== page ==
- BA, Anthropology; Classical Studies; Women's, Gender, and Sexuality Studies, Brandeis University
Interests: Black burial grounds; Bioarchaeology and osteology; Genetics, genealogy, and ancestry; Race, racism, and racialization; Memory, museums, and the archive; Violence and trauma.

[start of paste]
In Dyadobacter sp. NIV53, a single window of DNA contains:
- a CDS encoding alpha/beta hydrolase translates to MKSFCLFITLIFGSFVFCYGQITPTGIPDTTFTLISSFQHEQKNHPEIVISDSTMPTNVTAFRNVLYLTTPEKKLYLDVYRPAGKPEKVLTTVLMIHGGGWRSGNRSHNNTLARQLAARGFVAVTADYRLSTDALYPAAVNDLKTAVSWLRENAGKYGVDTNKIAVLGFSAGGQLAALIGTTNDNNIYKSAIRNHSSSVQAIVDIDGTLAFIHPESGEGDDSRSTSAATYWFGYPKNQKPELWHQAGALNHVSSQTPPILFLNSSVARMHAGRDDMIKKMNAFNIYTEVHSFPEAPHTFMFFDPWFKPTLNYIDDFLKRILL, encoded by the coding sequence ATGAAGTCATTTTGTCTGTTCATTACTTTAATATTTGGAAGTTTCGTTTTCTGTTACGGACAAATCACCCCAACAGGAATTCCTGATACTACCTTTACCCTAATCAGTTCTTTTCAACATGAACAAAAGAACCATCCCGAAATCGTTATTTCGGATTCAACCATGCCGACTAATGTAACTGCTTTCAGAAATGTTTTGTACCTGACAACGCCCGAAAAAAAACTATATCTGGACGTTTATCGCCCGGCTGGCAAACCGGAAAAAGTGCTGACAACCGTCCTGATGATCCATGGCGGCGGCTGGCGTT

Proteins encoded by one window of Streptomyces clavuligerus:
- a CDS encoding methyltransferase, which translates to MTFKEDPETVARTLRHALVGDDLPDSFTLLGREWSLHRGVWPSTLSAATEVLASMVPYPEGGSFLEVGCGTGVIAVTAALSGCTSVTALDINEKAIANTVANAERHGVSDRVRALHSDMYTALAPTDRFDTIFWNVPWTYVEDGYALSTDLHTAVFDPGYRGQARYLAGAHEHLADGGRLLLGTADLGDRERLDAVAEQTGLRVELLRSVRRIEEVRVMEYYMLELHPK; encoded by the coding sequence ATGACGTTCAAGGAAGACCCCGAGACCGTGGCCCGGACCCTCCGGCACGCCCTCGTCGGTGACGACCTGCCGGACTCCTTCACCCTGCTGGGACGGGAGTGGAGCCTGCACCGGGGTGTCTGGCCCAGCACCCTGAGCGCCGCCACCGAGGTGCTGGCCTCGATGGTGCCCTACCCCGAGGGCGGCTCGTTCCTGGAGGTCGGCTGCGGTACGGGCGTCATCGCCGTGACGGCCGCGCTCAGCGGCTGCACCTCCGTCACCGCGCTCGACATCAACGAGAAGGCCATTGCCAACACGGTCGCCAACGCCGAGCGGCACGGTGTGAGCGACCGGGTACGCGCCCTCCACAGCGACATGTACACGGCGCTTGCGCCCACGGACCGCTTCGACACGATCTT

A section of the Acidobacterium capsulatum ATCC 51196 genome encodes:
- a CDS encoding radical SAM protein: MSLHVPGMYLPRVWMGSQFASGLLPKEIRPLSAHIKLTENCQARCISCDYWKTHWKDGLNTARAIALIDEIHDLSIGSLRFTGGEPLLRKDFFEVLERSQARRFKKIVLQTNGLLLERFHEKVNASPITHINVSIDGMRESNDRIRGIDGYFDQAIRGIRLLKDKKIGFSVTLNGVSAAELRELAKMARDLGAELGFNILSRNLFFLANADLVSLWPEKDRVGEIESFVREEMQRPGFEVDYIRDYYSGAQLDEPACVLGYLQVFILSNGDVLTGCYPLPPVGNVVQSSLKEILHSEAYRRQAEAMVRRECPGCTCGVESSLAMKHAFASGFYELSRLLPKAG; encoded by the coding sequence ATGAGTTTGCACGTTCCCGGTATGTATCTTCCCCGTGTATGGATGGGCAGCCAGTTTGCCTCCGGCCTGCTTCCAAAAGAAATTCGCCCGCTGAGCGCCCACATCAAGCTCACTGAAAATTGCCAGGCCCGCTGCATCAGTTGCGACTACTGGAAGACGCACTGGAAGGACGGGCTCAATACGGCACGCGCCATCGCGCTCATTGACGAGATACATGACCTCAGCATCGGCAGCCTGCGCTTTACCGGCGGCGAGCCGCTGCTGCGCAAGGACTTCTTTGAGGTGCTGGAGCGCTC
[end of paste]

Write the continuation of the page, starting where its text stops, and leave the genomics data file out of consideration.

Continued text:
Delande Justinvil is critical biocultural anthropologist whose interests lie at the intersection of Black Studies, Cultural History, and Biological Anthropology. Delande’s research mobilizes (what he calls) an “anthopology of Black remains” to interrogate the biological, psychic, and social afterlives of slavery across the Mid-Atlantic region of the U.S., with a particular focus on the 19th and 20th centuries. This research focuses on the skeletal analyses of African Americans, while embracing broader articulations of Blackness and race that include the recapitulations of rac(ial)ist science, Black life as a remnant of the archive and its silences, as well as the traumatic haunts within the archaeologies of black memory. In summer 2019, Delande was the was the lead curator of “Plans to Prosper You: Reflections of Black Resistance and Resilience in Montgomery County’s Potomac River Valley,” presented by the American University Museum in the summer 2019. He currently works with Professor Rachel Watkins on the Nation Park Service (NPS) “Manassas National Battlefield Park – Ethnographic Overview and Assessment” project. Prior to coming to American University, Delande was the academic administrator of Department of African and African American Studies and program coordinator of the African Diaspora Cluster Initiative at Brandeis University.